Catalog Fantasies: The Life Your Life Could Be Like

Illustration for article titled Catalog Fantasies: The Life Your Life Could Be Like

Endless, reed-lined beaches. Eclectic, fanciful kitchens. Chaise lounges and soft lighting. Flip through a catalog, and you are the star of these idyllic, aesthetically pleasing worlds. Let's allow ourselves to fall into the fantasy for a moment, shall we?

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James Stegall once wrote a sad paean to the ladies of the Lands' End catalog, in which he imagines a bucolic yet accomplished life for them all.

These women have long green fields waiting fuzzily in the background. They gaze into the distance; they smile ruminatively downward; they hold confident eye contact with the camera. These are women who aren't afraid to wear flannel pajamas. They are comfortable in their roles as accomplished, sexy everything-women.

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That essay, originally published in 2007, has recently been republished in Nerve, which has us reflecting on the fantasy lives of other catalogs. The healthy, flushed faces of Lands' End face some serious competitors. A quick flip through flimsy paper, and there are so many other fantasy lives we could be living. Take us away...

Victoria's Secret: Your apartment is so warm you don't need clothes, and every surface is upholstered for lounging. Yet in the midst of this comfort, you choose to wear a boned magenta corset that is slightly too small for your heaving bosom. Why? Maybe that man just outside the frame, receiving your vague yet aroused gaze, can tell you. Also, you have no nipples.

dELiA*s: Everything is so fun! Going to the beach, back to school, standing in autumn leaves fun fun F*N! You have lots of friends with names like Kiara, and they like to write their names on your Chucks in cool colors. Your adolescence is carefree and painless and you wear a shirt with a unicorn on it and you love it.

Anthropologie: You press flowers between the pages of first-edition Dickens novels. Your job involves traveling to Italy and being pensive in rooms. You have a book-strap. You have a wrought-iron bed. You know how to applique. Any sorrow you experience is like fine tea, artfully staining the stationery of your life.

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The Vermont Country Store: In your pleasant old age, you look back on a youth filled with quaint candies and oddly-shaped perfume bottles. Would that the shaving implements your father used were still available. Oh look, they are!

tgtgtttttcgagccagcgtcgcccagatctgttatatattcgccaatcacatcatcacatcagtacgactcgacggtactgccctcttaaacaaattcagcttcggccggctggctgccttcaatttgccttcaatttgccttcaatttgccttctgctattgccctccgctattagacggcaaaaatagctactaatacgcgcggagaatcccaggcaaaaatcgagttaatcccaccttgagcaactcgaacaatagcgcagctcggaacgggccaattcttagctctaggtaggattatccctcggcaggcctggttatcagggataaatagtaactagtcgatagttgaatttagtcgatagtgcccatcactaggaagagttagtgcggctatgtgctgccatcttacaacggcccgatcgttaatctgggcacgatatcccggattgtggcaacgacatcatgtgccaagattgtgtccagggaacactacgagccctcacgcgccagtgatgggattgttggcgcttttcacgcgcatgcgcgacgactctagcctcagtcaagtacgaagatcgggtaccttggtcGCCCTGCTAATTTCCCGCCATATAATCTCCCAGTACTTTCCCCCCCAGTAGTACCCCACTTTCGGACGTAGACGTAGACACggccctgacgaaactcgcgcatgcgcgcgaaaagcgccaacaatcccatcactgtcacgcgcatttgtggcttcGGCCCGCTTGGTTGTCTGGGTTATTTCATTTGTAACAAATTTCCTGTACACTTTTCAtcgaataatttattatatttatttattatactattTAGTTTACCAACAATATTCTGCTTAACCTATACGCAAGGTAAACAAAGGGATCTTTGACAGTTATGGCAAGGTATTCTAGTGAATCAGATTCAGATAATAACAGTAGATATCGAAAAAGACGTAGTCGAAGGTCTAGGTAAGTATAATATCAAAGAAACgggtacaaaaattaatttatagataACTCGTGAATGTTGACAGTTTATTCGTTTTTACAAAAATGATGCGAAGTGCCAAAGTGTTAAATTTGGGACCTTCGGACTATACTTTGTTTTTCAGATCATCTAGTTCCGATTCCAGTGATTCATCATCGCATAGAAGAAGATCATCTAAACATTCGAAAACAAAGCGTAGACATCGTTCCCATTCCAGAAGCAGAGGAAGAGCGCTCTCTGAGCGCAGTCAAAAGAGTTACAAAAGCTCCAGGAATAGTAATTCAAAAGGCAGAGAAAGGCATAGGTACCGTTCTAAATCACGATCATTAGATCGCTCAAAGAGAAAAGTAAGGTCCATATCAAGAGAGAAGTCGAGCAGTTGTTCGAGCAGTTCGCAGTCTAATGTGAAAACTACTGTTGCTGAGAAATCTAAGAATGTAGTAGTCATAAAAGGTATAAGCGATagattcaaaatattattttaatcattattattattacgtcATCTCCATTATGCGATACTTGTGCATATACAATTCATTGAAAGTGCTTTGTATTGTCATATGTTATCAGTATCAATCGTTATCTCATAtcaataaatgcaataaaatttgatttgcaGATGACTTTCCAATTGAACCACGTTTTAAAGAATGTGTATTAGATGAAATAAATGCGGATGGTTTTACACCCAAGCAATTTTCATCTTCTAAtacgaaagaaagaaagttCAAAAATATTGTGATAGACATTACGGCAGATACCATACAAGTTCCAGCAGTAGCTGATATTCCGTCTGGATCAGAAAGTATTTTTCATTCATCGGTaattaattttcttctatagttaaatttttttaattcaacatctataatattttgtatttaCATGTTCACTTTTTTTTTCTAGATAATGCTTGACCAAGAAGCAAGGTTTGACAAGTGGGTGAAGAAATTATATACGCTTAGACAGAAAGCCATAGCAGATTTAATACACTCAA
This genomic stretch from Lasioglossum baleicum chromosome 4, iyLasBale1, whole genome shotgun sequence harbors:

Urban Outfitters: You go to rock shows in your romper. Your apartment is full of flimsy furniture and unfunny coffee table books, but you don't care because you are always a little drunk, and you look beautiful all the time even though you never wash your hair. You let people write shit on your wall. Your boyfriend's t-shirt has a Midwestern state on it, and yours has a bird turning into a roller skate, and sometimes you trade and nobody notices.

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J. Crew: You're on a boat! With a Teutonic-looking fellow in sockless loafers. It's chilly here on this boat, but luckily you have a butter-colored sweater. Also, lots of money.

Williams-Sonoma: There is nothing you will not infuse in olive oil.

Edmund Scientific: You are a Sea Monkey looking for love.

Frederick's of Hollywood: Boy, do you have nipples.

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DISCUSSION

CassandraSays
CassandraSays

Pottery Barn Kids - You don't actually like children, because they're so messy and have such vulgar tastes. But people would think badly of you if you hadn't had any, so you did. Your children beg you for florescent orange mesh things from IKEA that hang from the ceiling and are covered in frogs to store their toys in, but instead you make them keep their repro antique boat on wheels with a string in a tasteful walnut chest with a lid that's too heavy for the child to remove his/herself. You buy your children many toys, none of which they actually want to play with, since all of them are based on a fantasy you had of being a child in a simpler, classier era. You refused to buy your kid an iPod, and bought her an antique dollhouse that's too expensive to risk playing with instead. You make your children sleep in giant oak sleigh beds that they need a stepladder to get in and out of, and on sheets in tastefully muted colors. Your children are incredibly depressed and don't undertand why their parents are trying to pretend that they live in 1934.